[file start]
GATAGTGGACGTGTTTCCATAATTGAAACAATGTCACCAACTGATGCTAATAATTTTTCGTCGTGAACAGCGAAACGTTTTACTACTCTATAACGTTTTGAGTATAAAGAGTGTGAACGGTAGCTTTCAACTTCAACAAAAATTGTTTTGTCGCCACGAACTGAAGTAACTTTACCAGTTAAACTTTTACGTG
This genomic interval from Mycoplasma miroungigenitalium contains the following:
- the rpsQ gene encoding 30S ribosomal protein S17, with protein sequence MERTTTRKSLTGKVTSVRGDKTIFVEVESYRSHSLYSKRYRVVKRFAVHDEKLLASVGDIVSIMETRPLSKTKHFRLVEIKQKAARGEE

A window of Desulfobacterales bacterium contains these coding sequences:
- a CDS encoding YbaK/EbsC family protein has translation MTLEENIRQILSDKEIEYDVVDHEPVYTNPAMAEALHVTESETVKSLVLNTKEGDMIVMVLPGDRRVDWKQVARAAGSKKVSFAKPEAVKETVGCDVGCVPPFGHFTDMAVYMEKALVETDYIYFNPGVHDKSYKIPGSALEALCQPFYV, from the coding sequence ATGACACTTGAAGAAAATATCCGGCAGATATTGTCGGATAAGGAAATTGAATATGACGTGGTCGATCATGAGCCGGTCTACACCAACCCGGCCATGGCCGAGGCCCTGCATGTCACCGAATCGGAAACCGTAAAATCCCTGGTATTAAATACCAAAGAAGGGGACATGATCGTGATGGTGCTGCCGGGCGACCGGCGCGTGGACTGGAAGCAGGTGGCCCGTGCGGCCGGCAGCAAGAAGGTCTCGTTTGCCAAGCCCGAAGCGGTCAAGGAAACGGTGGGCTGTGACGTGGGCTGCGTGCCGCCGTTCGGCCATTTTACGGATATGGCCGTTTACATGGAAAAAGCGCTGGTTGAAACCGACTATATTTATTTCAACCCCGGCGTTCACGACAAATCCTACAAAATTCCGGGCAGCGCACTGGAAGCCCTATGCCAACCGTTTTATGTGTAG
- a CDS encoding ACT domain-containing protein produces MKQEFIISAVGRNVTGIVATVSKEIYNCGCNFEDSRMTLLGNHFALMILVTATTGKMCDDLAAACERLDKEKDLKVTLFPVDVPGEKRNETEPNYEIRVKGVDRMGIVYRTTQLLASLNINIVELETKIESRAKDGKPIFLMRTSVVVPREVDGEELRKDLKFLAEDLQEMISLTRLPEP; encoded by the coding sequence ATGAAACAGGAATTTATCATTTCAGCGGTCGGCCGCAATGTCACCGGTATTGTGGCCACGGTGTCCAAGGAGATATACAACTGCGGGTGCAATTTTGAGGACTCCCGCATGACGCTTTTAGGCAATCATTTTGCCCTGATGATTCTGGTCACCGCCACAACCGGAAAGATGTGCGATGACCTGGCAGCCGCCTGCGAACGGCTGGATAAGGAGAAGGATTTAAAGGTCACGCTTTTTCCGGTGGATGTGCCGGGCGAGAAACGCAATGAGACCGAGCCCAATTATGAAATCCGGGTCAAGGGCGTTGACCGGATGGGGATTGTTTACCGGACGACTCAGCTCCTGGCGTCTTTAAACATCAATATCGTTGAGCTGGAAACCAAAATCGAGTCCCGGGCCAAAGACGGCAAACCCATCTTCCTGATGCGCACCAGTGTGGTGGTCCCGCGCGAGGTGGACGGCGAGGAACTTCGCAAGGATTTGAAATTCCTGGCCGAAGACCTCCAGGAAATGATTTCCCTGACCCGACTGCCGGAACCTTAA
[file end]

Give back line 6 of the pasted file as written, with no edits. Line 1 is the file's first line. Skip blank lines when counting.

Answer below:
- a CDS encoding ACT domain-containing protein produces MKQEFIISAVGRNVTGIVATVSKEIYNCGCNFEDSRMTLLGNHFALMILVTATTGKMCDDLAAACERLDKEKDLKVTLFPVDVPGEKRNETEPNYEIRVKGVDRMGIVYRTTQLLASLNINIVELETKIESRAKDGKPIFLMRTSVVVPREVDGEELRKDLKFLAEDLQEMISLTRLPEP; encoded by the coding sequence ATGAAACAGGAATTTATCATTTCAGCGGTCGGCCGCAATGTCACCGGTATTGTGGCCACGGTGTCCAAGGAGATATACAACTGCGGGTGCAATTTTGAGGACTCCCGCATGACGCTTTTAGGCAATCATTTTGCCCTGATGATTCTGGTCACCGCCACAACCGGAAAGATGTGCGATGACCTGGCAGCCGCCTGCGAACGGCTGGATAAGGAGAAGGATTTAAAGGTCACGCTTTTTCCGGTGGATGTGCCGGGCGAGAAACGCAATGAGACCGAGCCCAATTATGAAATCCGGGTCAAGGGCGTTGACCGGATGGGGATTGTTTACCGGACGACTCAGCTCCTGGCGTCTTTAAACATCAATATCGTTGAGCTGGAAACCAAAATCGAGTCCCGGGCCAAAGACGGCAAACCCATCTTCCTGATGCGCACCAGTGTGGTGGTCCCGCGCGAGGTGGACGGCGAGGAACTTCGCAAGGATTTGAAATTCCTGGCCGAAGACCTCCAGGAAATGATTTCCCTGACCCGACTGCCGGAACCTTAA